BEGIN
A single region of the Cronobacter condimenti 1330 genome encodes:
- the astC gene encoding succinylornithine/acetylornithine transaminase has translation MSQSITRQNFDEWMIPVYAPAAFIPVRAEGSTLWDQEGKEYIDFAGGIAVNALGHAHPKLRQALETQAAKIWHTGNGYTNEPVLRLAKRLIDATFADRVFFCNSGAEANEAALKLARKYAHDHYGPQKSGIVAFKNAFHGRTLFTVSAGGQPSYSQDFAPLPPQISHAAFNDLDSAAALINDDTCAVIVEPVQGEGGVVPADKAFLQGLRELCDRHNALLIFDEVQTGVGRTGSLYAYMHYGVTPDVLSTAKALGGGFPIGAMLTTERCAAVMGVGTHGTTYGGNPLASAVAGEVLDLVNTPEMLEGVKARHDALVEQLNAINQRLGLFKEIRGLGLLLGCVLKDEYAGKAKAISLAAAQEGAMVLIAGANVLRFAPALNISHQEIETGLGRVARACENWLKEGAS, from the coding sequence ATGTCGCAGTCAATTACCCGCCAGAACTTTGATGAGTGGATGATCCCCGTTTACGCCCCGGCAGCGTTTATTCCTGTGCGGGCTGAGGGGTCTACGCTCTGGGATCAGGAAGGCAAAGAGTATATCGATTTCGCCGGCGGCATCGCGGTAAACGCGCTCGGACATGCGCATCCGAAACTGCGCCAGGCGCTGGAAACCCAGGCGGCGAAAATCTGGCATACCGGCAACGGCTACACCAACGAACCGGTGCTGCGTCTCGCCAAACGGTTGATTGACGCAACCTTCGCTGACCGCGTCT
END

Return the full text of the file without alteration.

A single region of the Cronobacter condimenti 1330 genome encodes:
- the astC gene encoding succinylornithine/acetylornithine transaminase has translation MSQSITRQNFDEWMIPVYAPAAFIPVRAEGSTLWDQEGKEYIDFAGGIAVNALGHAHPKLRQALETQAAKIWHTGNGYTNEPVLRLAKRLIDATFADRVFFCNSGAEANEAALKLARKYAHDHYGPQKSGIVAFKNAFHGRTLFTVSAGGQPSYSQDFAPLPPQISHAAFNDLDSAAALINDDTCAVIVEPVQGEGGVVPADKAFLQGLRELCDRHNALLIFDEVQTGVGRTGSLYAYMHYGVTPDVLSTAKALGGGFPIGAMLTTERCAAVMGVGTHGTTYGGNPLASAVAGEVLDLVNTPEMLEGVKARHDALVEQLNAINQRLGLFKEIRGLGLLLGCVLKDEYAGKAKAISLAAAQEGAMVLIAGANVLRFAPALNISHQEIETGLGRVARACENWLKEGAS, from the coding sequence ATGTCGCAGTCAATTACCCGCCAGAACTTTGATGAGTGGATGATCCCCGTTTACGCCCCGGCAGCGTTTATTCCTGTGCGGGCTGAGGGGTCTACGCTCTGGGATCAGGAAGGCAAAGAGTATATCGATTTCGCCGGCGGCATCGCGGTAAACGCGCTCGGACATGCGCATCCGAAACTGCGCCAGGCGCTGGAAACCCAGGCGGCGAAAATCTGGCATACCGGCAACGGCTACACCAACGAACCGGTGCTGCGTCTCGCCAAACGGTTGATTGACGCAACCTTCGCTGACCGCGTCT